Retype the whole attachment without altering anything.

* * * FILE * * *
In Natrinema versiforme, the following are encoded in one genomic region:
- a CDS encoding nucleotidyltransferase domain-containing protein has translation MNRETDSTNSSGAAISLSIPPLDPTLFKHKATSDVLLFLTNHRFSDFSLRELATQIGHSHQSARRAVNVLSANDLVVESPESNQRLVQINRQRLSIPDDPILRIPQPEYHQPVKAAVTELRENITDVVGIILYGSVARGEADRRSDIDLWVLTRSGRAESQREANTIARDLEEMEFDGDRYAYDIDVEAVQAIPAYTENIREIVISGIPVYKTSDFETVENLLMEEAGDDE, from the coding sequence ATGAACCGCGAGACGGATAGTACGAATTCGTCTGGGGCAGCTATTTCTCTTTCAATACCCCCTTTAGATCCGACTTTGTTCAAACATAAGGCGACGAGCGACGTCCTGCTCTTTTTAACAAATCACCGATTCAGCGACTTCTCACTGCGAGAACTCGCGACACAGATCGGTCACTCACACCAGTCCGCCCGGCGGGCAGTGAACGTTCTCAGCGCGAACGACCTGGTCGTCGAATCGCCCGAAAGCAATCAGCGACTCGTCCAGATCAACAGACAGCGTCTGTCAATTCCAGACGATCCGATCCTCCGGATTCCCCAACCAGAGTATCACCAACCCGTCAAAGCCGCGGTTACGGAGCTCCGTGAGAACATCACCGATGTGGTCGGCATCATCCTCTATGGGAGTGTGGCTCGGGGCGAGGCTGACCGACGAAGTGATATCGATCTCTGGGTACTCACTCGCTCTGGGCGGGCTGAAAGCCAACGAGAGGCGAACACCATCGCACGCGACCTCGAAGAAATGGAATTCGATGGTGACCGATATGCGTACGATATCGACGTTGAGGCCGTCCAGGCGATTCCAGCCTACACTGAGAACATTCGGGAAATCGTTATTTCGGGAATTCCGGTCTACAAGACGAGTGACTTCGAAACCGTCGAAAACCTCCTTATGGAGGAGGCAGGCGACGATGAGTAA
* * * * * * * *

In Natrinema versiforme, the following are encoded in one genomic region:
- a CDS encoding nucleotidyltransferase domain-containing protein has translation MNRETDSTNSSGAAISLSIPPLDPTLFKHKATSDVLLFLTNHRFSDFSLRELATQIGHSHQSARRAVNVLSANDLVVESPESNQRLVQINRQRLSIPDDPILRIPQPEYHQPVKAAVTELRENITDVVGIILYGSVARGEADRRSDIDLWVLTRSGRAESQREANTIARDLEEMEFDGDRYAYDIDVEAVQAIPAYTENIREIVISGIPVYKTSDFETVENLLMEEAGDDE, from the coding sequence ATGAACCGCGAGACGGATAGTACGAATTCGTCTGGGGCAGCTATTTCTCTTTCAATACCCCCTTTAGATCCGACTTTGTTCAAACATAAGGCGACGAGCGACGTCCTGCTCTTTTTAACAAATCACCGATTCAGCGACTTCTCACTGCGAGAACTCGCGACACAGATCGGTCACTCACACCAGTCCGCCCGGCGGGCAGTGAACGTTCTCAGCGCGAACGACCTGGTCGTCGAATCGCCCGAAAGCAATCAGCGACTCGTCCAGATCAACAGACAGCGTCTGTCAATTCCAGACGATCCGATCCTCCGGATTCCCCAACCAGAGTATCACCAACCCGTCAAAGCCGCGGTTACGGAGCTCCGTGAGAACATCACCGATGTGGTCGGCATCATCCTCTATGGGAGTGTGGCTCGGGGCGAGGCTGACCGACGAAGTGATATCGATCTCTGGGTACTCACTCGCTCTGGGCGGGCTGAAAGCCAACGAGAGGCGAACACCATCGCACGCGACCTCGAAGAAATGGAATTCGATGGTGACCGATATGCGTACGATATCGACGTTGAGGCCGTCCAGGCGATTCCAGCCTACACTGAGAACATTCGGGAAATCGTTATTTCGGGAATTCCGGTCTACAAGACGAGTGACTTCGAAACCGTCGAAAACCTCCTTATGGAGGAGGCAGGCGACGATGAGTAA